Real-time virtualization – how hard can it be?

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  • Title 44pt sentence case

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    ARM 2017

    Real-time virtualization how hard can it be?

    Felix Baum, Mentor Graphics

    Embedded World

    Jon Taylor, Embedded technology manager, ARM

    16th March 2017

  • ARM 2017 2

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    Embedded virtualization

    While there are many virtualization solutions available on the market, the majority were designed a while ago for single core, top-end processors and most of them were built for other markets, industries and goals:

    Server market to move packets around

    Desktop market to share IT infrastructure

    Military/aerospace market to comply with standards

    Mentor Embedded Hypervisor was designed for modern multi-core SoCs for industrial and automotive devices with certification, real time and performance requirements.

  • ARM 2017 3

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    Embedded virtualization use cases

    The set of features and capabilities offered by Mentor Embedded Hypervisor is designed to address the various consolidation use cases facing device manufacturers

    Automotive

    Converged IVI systems and consolidated IVI and cluster architectures

    Advanced driver assistance system (ADAS) platforms

    Industrial

    Integrated robotics systems

    Payment processing platforms

  • ARM 2017 4

    Text 54pt sentence case Thanks for reading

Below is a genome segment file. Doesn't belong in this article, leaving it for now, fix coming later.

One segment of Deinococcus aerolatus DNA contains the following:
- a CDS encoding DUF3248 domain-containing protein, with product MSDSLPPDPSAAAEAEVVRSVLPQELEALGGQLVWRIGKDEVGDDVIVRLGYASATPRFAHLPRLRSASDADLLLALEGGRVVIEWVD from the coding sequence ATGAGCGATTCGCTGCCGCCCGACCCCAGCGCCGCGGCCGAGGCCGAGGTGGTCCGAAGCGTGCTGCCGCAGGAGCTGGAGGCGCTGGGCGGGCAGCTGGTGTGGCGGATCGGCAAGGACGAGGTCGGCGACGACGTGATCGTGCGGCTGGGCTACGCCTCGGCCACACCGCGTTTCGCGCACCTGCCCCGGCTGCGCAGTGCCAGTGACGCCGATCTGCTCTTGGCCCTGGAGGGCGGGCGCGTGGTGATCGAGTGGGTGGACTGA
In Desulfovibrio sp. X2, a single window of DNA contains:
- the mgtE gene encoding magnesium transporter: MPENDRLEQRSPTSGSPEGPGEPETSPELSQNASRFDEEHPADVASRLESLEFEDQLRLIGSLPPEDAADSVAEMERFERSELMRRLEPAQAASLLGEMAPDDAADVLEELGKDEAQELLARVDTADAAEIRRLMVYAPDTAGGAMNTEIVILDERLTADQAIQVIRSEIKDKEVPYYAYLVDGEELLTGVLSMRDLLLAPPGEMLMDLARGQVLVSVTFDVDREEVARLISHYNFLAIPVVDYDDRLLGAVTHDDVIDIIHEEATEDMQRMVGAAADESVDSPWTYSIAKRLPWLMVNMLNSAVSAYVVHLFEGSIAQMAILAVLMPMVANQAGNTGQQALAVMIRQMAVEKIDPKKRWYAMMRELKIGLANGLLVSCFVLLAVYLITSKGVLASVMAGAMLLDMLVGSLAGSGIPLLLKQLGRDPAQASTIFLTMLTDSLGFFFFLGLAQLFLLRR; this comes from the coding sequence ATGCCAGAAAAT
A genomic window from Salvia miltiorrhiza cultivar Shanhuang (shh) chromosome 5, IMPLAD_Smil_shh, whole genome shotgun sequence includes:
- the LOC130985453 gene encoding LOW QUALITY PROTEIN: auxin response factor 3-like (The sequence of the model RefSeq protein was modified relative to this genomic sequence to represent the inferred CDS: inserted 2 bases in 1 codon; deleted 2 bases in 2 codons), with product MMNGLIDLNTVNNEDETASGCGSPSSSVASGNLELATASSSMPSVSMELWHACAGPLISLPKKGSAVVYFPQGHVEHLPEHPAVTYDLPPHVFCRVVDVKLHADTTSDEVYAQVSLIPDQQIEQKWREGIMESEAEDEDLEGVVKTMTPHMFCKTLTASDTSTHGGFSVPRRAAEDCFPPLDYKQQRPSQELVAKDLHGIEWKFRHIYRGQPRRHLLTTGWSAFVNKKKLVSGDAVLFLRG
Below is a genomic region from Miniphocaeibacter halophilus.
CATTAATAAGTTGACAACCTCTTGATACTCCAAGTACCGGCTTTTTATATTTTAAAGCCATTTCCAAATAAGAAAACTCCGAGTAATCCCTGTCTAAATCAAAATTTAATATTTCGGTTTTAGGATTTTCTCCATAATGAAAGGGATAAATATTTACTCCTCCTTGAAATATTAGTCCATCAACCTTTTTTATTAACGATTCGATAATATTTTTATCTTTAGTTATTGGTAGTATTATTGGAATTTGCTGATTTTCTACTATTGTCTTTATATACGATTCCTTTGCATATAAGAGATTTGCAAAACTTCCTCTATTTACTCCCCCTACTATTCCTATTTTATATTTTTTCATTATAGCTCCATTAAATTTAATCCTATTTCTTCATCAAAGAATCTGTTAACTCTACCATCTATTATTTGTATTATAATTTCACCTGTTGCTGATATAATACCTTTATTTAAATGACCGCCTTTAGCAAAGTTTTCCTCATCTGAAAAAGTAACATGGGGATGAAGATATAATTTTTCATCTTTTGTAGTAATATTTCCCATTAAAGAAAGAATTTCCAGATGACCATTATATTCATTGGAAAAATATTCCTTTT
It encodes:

For more information on real-time virtualisation visit arm.com

    Sign-up for the latest news and information from ARM

  • ARM 2017 5

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    Embedded virtualization as separation enforcement

    Safety: Protecting the world from the device

    Security: Protecting the device from the world

    Mixed criticality: Protection of security or safety-critical parts of the device from other parts of the device

    ISO26262-6 requires freedom from interference - if two systems can interfere with each other, they must be certified to the highest ASIL level of the two.

    Secure separation aims to eliminate such interference.

  • ARM 2017 6

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    Embedded virtualization requirements

    Type 1 (bare metal) hypervisor Sub 10K LOC code base Exploit hardware virtualization extensions for security and efficiency

    Hypervisor with a security focus Strong isolation and containment of guests Secure-critical information & software

    Multi-core and multi-guest enabled with flexible scheduling Dedicate guests to cores in a variety of configurations Core virtualization using priority-based, pre-emptive scheduler with round-robin time-slicing support Support AMP and SMP guests

    Extensive device model flexibility & performance Directly-assign devices for performance (NICs, I/O, etc.) and virtual device model (for sharing

    between VMs)

  • ARM 2017 7

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    Embedded virtualization on Cortex-R52

    Unicore implementation Can easily support multiple unicore virtual machines (i.e. CPU virtualization) VMs can run RTOS and/or Bare Metal Environments (BME)

    Cortex-R52 SoCCore 0 Peripherals / memory

    Hypervisor

    VM 2 BME

    VM 1 RTOSEach VM has restricted

    access to memory / peripherals via virtualization

    extensions / HV MPU configuration

    VMs scheduled on Core 0 by configured HV

    scheduling policies

  • ARM 2017 8

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    Embedded virtualization on Cortex-R52

    Multicore implementation

    Cortex-R52 SoC

    Core 0 Peripherals / memory

    Hypervisormaster

    VM 2 BMEVM 1 RTOS

    Each VM has restricted access to memory /

    peripherals via virtualization extensions /

    HV MPU configuration

    Core 1

    HypervisorSlave

    MEMF MEMF

    Master HV loads / starts all Slave HV

    images

    HV images communicate using IPC provided by

    MEMF VM 3 RTOS

    VMs scheduled on any virtualized core by

    configured HV scheduling policies

  • ARM 2017 9

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    Embedded virtualization on ARMv8-A

    Multicore implementation Traditional hypervisor can run SMP across all managed cores VMs can support SMP or UP guests VMs can support all OS types

    Cortex-A SoC